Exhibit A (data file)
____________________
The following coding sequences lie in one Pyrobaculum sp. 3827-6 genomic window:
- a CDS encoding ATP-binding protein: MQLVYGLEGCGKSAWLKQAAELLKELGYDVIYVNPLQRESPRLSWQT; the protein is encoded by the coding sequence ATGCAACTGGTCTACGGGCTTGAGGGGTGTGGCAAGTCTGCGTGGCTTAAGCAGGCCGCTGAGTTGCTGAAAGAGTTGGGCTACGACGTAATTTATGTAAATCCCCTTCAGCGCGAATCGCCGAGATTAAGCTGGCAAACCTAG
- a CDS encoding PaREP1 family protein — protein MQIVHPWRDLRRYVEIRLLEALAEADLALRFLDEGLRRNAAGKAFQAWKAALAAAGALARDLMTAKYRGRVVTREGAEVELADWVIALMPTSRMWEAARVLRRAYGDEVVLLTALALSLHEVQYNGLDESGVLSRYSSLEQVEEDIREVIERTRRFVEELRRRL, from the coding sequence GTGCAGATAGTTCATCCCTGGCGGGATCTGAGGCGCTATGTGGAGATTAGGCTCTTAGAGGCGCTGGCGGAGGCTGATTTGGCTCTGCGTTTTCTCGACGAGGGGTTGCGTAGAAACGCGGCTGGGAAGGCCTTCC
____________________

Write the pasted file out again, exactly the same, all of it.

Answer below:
The following coding sequences lie in one Pyrobaculum sp. 3827-6 genomic window:
- a CDS encoding ATP-binding protein: MQLVYGLEGCGKSAWLKQAAELLKELGYDVIYVNPLQRESPRLSWQT; the protein is encoded by the coding sequence ATGCAACTGGTCTACGGGCTTGAGGGGTGTGGCAAGTCTGCGTGGCTTAAGCAGGCCGCTGAGTTGCTGAAAGAGTTGGGCTACGACGTAATTTATGTAAATCCCCTTCAGCGCGAATCGCCGAGATTAAGCTGGCAAACCTAG
- a CDS encoding PaREP1 family protein — protein MQIVHPWRDLRRYVEIRLLEALAEADLALRFLDEGLRRNAAGKAFQAWKAALAAAGALARDLMTAKYRGRVVTREGAEVELADWVIALMPTSRMWEAARVLRRAYGDEVVLLTALALSLHEVQYNGLDESGVLSRYSSLEQVEEDIREVIERTRRFVEELRRRL, from the coding sequence GTGCAGATAGTTCATCCCTGGCGGGATCTGAGGCGCTATGTGGAGATTAGGCTCTTAGAGGCGCTGGCGGAGGCTGATTTGGCTCTGCGTTTTCTCGACGAGGGGTTGCGTAGAAACGCGGCTGGGAAGGCCTTCC